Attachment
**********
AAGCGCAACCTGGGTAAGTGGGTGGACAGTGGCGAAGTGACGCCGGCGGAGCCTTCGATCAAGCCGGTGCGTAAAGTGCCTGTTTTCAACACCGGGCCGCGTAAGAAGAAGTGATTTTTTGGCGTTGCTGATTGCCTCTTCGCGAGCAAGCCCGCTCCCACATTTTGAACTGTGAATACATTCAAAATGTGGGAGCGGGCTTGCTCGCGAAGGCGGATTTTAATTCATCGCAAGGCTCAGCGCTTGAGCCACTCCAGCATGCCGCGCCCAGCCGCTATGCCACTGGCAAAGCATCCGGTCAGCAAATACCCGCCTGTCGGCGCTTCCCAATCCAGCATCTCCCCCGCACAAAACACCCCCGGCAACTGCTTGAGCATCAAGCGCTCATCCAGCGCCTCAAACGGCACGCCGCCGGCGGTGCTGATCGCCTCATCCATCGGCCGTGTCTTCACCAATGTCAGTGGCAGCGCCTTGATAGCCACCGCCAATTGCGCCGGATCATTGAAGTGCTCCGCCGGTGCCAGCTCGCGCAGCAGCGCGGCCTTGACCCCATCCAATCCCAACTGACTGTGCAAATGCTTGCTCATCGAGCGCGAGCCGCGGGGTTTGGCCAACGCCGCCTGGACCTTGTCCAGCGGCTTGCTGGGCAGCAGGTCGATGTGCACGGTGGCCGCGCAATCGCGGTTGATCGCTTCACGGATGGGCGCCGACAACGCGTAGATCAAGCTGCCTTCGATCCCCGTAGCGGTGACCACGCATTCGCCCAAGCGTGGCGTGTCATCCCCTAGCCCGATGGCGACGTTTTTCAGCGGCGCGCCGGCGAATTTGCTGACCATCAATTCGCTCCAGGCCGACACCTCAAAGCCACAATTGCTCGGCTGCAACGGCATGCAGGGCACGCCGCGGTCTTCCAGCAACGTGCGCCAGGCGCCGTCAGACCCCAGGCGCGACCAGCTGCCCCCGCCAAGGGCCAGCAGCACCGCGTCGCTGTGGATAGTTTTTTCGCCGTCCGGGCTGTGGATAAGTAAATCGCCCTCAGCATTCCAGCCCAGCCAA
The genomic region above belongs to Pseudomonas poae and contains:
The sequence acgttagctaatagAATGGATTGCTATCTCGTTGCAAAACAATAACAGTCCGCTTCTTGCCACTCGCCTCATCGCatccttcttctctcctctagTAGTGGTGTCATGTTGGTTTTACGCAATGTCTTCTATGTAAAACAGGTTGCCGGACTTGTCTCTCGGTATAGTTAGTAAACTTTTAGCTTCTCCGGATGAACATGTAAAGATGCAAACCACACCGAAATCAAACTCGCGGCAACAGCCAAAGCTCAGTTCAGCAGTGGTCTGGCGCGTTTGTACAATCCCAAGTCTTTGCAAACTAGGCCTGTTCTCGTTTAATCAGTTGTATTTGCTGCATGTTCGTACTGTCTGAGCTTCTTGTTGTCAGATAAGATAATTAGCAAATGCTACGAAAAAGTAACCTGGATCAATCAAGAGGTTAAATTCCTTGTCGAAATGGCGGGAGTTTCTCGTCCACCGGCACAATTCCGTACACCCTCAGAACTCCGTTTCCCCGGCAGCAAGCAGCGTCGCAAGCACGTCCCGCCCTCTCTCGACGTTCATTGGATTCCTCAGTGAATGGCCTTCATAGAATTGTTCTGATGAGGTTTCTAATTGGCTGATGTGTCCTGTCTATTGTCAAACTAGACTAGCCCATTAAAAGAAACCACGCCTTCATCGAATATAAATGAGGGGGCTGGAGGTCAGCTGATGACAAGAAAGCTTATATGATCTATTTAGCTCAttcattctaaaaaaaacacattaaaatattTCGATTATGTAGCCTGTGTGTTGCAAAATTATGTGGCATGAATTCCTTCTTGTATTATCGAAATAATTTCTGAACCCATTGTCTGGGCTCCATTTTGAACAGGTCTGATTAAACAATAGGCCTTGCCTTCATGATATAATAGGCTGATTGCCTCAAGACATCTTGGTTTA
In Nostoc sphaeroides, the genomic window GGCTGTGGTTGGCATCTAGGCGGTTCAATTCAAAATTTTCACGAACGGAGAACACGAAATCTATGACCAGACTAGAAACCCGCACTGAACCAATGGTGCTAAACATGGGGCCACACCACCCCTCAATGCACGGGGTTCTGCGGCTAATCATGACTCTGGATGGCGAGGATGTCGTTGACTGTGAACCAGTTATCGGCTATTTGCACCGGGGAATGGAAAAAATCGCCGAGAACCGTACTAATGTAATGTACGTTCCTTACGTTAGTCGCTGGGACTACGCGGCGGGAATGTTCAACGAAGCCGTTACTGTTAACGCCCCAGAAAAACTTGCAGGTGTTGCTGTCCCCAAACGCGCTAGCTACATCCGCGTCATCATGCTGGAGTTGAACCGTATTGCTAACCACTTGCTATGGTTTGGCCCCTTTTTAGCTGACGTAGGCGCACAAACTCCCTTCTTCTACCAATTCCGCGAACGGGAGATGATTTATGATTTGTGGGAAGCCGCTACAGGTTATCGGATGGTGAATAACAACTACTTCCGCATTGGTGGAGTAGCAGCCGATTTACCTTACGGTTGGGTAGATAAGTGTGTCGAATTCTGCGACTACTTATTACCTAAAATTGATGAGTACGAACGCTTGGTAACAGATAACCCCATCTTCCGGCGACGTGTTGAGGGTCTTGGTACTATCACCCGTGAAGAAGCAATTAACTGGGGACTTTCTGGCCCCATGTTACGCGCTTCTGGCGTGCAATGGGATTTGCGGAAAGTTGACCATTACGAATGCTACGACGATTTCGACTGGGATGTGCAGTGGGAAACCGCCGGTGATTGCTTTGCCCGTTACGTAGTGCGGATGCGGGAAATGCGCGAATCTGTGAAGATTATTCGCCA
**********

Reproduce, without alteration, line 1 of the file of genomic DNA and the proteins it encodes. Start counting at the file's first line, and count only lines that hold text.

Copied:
AAGCGCAACCTGGGTAAGTGGGTGGACAGTGGCGAAGTGACGCCGGCGGAGCCTTCGATCAAGCCGGTGCGTAAAGTGCCTGTTTTCAACACCGGGCCGCGTAAGAAGAAGTGATTTTTTGGCGTTGCTGATTGCCTCTTCGCGAGCAAGCCCGCTCCCACATTTTGAACTGTGAATACATTCAAAATGTGGGAGCGGGCTTGCTCGCGAAGGCGGATTTTAATTCATCGCAAGGCTCAGCGCTTGAGCCACTCCAGCATGCCGCGCCCAGCCGCTATGCCACTGGCAAAGCATCCGGTCAGCAAATACCCGCCTGTCGGCGCTTCCCAATCCAGCATCTCCCCCGCACAAAACACCCCCGGCAACTGCTTGAGCATCAAGCGCTCATCCAGCGCCTCAAACGGCACGCCGCCGGCGGTGCTGATCGCCTCATCCATCGGCCGTGTCTTCACCAATGTCAGTGGCAGCGCCTTGATAGCCACCGCCAATTGCGCCGGATCATTGAAGTGCTCCGCCGGTGCCAGCTCGCGCAGCAGCGCGGCCTTGACCCCATCCAATCCCAACTGACTGTGCAAATGCTTGCTCATCGAGCGCGAGCCGCGGGGTTTGGCCAACGCCGCCTGGACCTTGTCCAGCGGCTTGCTGGGCAGCAGGTCGATGTGCACGGTGGCCGCGCAATCGCGGTTGATCGCTTCACGGATGGGCGCCGACAACGCGTAGATCAAGCTGCCTTCGATCCCCGTAGCGGTGACCACGCATTCGCCCAAGCGTGGCGTGTCATCCCCTAGCCCGATGGCGACGTTTTTCAGCGGCGCGCCGGCGAATTTGCTGACCATCAATTCGCTCCAGGCCGACACCTCAAAGCCACAATTGCTCGGCTGCAACGGCATGCAGGGCACGCCGCGGTCTTCCAGCAACGTGCGCCAGGCGCCGTCAGACCCCAGGCGCGACCAGCTGCCCCCGCCAAGGGCCAGCAGCACCGCGTCGCTGTGGATAGTTTTTTCGCCGTCCGGGCTGTGGATAAGTAAATCGCCCTCAGCATTCCAGCCCAGCCAA